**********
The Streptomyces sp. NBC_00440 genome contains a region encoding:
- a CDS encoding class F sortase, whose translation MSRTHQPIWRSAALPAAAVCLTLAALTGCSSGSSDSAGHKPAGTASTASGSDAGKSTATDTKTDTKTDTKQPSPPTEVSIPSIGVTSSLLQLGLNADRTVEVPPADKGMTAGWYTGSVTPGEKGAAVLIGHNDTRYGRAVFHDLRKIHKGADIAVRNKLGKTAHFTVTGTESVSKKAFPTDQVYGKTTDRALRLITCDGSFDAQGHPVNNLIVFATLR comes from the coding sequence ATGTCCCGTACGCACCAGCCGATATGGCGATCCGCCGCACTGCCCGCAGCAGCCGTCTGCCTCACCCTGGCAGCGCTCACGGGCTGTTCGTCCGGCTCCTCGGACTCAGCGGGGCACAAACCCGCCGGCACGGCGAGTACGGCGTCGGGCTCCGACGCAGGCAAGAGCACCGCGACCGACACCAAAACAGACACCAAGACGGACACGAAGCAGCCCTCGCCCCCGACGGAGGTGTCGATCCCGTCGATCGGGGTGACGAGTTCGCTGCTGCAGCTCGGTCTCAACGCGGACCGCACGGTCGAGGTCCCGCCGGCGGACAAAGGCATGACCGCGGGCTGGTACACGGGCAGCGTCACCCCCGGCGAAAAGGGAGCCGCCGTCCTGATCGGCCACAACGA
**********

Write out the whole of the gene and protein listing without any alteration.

The Streptomyces sp. NBC_00440 genome contains a region encoding:
- a CDS encoding class F sortase, whose translation MSRTHQPIWRSAALPAAAVCLTLAALTGCSSGSSDSAGHKPAGTASTASGSDAGKSTATDTKTDTKTDTKQPSPPTEVSIPSIGVTSSLLQLGLNADRTVEVPPADKGMTAGWYTGSVTPGEKGAAVLIGHNDTRYGRAVFHDLRKIHKGADIAVRNKLGKTAHFTVTGTESVSKKAFPTDQVYGKTTDRALRLITCDGSFDAQGHPVNNLIVFATLR comes from the coding sequence ATGTCCCGTACGCACCAGCCGATATGGCGATCCGCCGCACTGCCCGCAGCAGCCGTCTGCCTCACCCTGGCAGCGCTCACGGGCTGTTCGTCCGGCTCCTCGGACTCAGCGGGGCACAAACCCGCCGGCACGGCGAGTACGGCGTCGGGCTCCGACGCAGGCAAGAGCACCGCGACCGACACCAAAACAGACACCAAGACGGACACGAAGCAGCCCTCGCCCCCGACGGAGGTGTCGATCCCGTCGATCGGGGTGACGAGTTCGCTGCTGCAGCTCGGTCTCAACGCGGACCGCACGGTCGAGGTCCCGCCGGCGGACAAAGGCATGACCGCGGGCTGGTACACGGGCAGCGTCACCCCCGGCGAAAAGGGAGCCGCCGTCCTGATCGGCCACAACGA